Bendrath and Mueller are writing about a specific network technology—deep packet inspection (DPI)—and its potential to affect the free flow of information on the internet. Deep packet inspection makes it possible for network administrators to look at the contents of individual packets in real time. In the ten years since this article appeared, this technology has filtered down to the consumer level; many routers and network appliances offer features that show in real time where network traffic is going and what kinds of applications are in use. This is also the technology that makes it possible to curtail certain kinds of activities on a network (such as banning BitTorrent activity, or throttling bandwidth for video streaming). Bendrath and Mueller's article argues that DPI poses a significant challenge to Internet governance, raising questions about censorship and the rights of internet service providers (ISPs) to control what happens on their networks.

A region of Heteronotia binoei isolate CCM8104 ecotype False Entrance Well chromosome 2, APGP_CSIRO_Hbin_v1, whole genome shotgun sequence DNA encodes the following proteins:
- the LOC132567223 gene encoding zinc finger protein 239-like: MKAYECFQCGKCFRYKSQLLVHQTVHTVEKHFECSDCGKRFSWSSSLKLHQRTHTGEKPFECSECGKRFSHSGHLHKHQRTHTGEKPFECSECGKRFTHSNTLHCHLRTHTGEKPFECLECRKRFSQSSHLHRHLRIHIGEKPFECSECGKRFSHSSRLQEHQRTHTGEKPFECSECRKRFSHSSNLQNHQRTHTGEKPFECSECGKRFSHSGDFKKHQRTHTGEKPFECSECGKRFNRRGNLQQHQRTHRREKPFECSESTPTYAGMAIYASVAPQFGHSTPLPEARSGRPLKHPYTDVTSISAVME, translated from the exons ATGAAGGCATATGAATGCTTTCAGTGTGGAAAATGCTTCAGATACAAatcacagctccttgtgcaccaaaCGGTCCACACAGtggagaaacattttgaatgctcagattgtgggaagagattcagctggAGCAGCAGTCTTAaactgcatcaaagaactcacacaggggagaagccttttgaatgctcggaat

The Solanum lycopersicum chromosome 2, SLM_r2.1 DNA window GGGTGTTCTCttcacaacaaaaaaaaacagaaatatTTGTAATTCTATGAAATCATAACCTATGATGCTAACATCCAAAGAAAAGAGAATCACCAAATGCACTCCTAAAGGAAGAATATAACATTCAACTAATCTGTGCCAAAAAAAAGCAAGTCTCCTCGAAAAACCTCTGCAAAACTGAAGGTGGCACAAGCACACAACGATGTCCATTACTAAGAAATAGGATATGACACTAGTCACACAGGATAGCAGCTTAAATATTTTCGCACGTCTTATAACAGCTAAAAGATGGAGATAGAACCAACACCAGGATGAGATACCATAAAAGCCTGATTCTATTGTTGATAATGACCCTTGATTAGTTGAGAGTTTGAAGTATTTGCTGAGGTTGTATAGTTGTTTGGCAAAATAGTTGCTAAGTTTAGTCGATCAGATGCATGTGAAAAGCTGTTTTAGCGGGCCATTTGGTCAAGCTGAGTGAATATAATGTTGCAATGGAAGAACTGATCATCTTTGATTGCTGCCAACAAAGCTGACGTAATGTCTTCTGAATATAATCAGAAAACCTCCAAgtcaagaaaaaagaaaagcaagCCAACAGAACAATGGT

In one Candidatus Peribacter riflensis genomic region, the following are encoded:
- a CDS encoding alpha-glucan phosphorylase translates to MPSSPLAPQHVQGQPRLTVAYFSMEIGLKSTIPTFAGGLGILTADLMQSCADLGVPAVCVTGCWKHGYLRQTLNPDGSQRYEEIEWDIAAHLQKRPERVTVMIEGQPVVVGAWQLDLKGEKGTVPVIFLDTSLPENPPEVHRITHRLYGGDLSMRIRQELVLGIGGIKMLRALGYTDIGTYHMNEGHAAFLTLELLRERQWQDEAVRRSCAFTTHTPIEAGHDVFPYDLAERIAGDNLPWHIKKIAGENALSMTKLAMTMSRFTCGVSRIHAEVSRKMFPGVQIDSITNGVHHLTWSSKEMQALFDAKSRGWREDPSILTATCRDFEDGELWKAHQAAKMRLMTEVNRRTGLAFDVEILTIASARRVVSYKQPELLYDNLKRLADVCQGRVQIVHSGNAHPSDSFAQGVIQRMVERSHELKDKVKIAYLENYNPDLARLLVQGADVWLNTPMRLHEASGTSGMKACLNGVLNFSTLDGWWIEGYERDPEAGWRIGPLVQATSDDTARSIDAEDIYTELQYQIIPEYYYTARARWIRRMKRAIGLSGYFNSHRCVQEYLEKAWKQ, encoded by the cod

Warf discusses internet censorship from a global perspective, evaluating worldwide internet usage and suggesting that government barriers to internet availability are an effective form of censorship; he equates a country's level of access to the internet with its overall "freedom." Warf's point is that for many countries, the advantages of internet availability come with a significant risk of political instability that comes with open communications with other parts of the world. Internet use has the potential to undermine government control, and its availability in many countries is therefore tightly controlled.